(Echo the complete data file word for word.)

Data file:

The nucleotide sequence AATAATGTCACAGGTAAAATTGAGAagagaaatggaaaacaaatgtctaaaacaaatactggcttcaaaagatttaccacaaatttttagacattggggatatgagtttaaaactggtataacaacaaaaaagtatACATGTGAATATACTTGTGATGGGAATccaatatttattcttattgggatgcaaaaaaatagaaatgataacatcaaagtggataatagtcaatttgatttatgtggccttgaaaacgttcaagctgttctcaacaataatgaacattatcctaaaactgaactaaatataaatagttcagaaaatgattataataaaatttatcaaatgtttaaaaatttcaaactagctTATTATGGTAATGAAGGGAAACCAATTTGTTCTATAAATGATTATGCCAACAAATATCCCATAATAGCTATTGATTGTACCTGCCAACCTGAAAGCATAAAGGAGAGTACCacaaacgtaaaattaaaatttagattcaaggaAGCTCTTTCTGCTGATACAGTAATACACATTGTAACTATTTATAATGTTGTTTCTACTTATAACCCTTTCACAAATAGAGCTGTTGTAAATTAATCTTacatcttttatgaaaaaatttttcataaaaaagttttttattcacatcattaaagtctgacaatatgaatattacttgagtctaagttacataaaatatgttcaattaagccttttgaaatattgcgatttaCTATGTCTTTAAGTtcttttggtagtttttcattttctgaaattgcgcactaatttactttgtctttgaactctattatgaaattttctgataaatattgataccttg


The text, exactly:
The nucleotide sequence AATAATGTCACAGGTAAAATTGAGAagagaaatggaaaacaaatgtctaaaacaaatactggcttcaaaagatttaccacaaatttttagacattggggatatgagtttaaaactggtataacaacaaaaaagtatACATGTGAATATACTTGTGATGGGAATccaatatttattcttattgggatgcaaaaaaatagaaatgataacatcaaagtggataatagtcaatttgatttatgtggccttgaaaacgttcaagctgttctcaacaataatgaacattatcctaaaactgaactaaatataaatagttcagaaaatgattataataaaatttatcaaatgtttaaaaatttcaaactagctTATTATGGTAATGAAGGGAAACCAATTTGTTCTATAAATGATTATGCCAACAAATATCCCATAATAGCTATTGATTGTACCTGCCAACCTGAAAGCATAAAGGAGAGTACCacaaacgtaaaattaaaatttagattcaaggaAGCTCTTTCTGCTGATACAGTAATACACATTGTAACTATTTATAATGTTGTTTCTACTTATAACCCTTTCACAAATAGAGCTGTTGTAAATTAATCTTacatcttttatgaaaaaatttttcataaaaaagttttttattcacatcattaaagtctgacaatatgaatattacttgagtctaagttacataaaatatgttcaattaagccttttgaaatattgcgatttaCTATGTCTTTAAGTtcttttggtagtttttcattttctgaaattgcgcactaatttactttgtctttgaactctattatgaaattttctgataaatattgataccttg